Despite recent dips, it’s apparent that energy and raw material prices have risen to new and permanently higher plateaus. It’s also apparent that these higher prices will have a profound effect on machine design over the next few years in ways that are sometimes obvious but often obscure.
Let’s start with energy prices, an item that is foremost in the minds of many machine builders. “Energy cost has always been in the equation, but now it’s percentage of the total cost has risen at an alarming rate,” says Paul Brancaleone, manager software/controls at Gloucester Engineering in Gloucester, Mass.
Gloucester Engineering makes plastics processing equipment, specifically film and sheet extrusion systems. “A growing number of our customers are now interested in reducing the energy that our machines consume. Amongst the normal questions on throughput and quality, we now are asked to estimate lbs/kWh. I expect to see more use of power measurements to optimize processes and of advanced control techniques to reduce energy use,” adds Brancaleone.
T-Tek Material Handling in Montgomery, Ala., builds high-speed palletizers, primarily for the beverage packaging industry (Figure 1). It also makes full and empty pallet conveyor, pallet dispensing and stacking systems for the pallet sortation and repair industry.
Figure 1: This high-speed beverage palletizing machine from T-TEK Material Handling not only performs faster than earlier models, it uses less energy with help from a Bosch Rexroth servo system. The three-axis palletizer is designed to handle a wide variety of packaging configurations of cans or bottles in layers containing as many as 32 packages each.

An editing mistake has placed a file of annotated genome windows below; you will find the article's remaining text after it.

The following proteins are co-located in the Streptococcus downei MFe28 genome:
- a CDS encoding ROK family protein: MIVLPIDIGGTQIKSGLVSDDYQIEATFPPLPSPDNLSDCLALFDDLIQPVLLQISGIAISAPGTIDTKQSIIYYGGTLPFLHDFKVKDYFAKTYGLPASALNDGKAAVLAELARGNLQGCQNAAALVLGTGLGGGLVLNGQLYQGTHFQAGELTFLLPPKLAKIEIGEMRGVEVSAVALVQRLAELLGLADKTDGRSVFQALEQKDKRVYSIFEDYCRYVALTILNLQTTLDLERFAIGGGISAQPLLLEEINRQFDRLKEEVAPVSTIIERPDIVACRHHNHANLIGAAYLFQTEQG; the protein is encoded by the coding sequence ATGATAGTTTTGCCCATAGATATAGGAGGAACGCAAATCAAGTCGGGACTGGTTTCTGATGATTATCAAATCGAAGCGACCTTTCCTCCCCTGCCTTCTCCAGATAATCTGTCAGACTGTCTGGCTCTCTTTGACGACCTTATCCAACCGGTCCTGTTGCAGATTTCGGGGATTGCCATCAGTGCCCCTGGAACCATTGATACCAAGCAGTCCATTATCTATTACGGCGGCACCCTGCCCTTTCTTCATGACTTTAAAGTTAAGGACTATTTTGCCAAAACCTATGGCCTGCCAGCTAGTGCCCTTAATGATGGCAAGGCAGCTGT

“As machine builders develop new equipment, extra attention will have to be paid to all aspects of energy including minimizing horsepower, using higher efficiency motors and using compressed air instead of other more conventional energy sources,” observes Brian Traff, vice president of T-Tek.
“Regenerative energy drives, such as the Bosch Rexroth solution used by T-Tek in hoist applications, will become more and more common. We expect to use more remote access and Web viewing systems to reduce travel expenses,” comments Traff.
Another machine builder reinforces the points made by Brancaleone and Traff. “We are spending more time and effort to optimize energy consumption through increased efficiency of vacuum generation, increased use of robotics and decreased use of pneumatic equipment,” notes Pete Squires, vice president of Schneider Packaging Equipment in Brewerton, N.Y. Schneider makes automatic case/tray packing and palletizing equipment (Figure 2).
RRR Development in North Canton, Ohio, builds equipment for the tire and rubber industry. “Power source regeneration on motor/drive systems will be increasingly important as a means to recoup energy costs,” notes Bob Irwin, an electrical engineer with RRR.
“Our customers need an increase in the capability to diagnose and react quickly to energy and other inefficiencies on our equipment. This will require additional diagnostic sensors and designs to make the information available,” adds Irwin.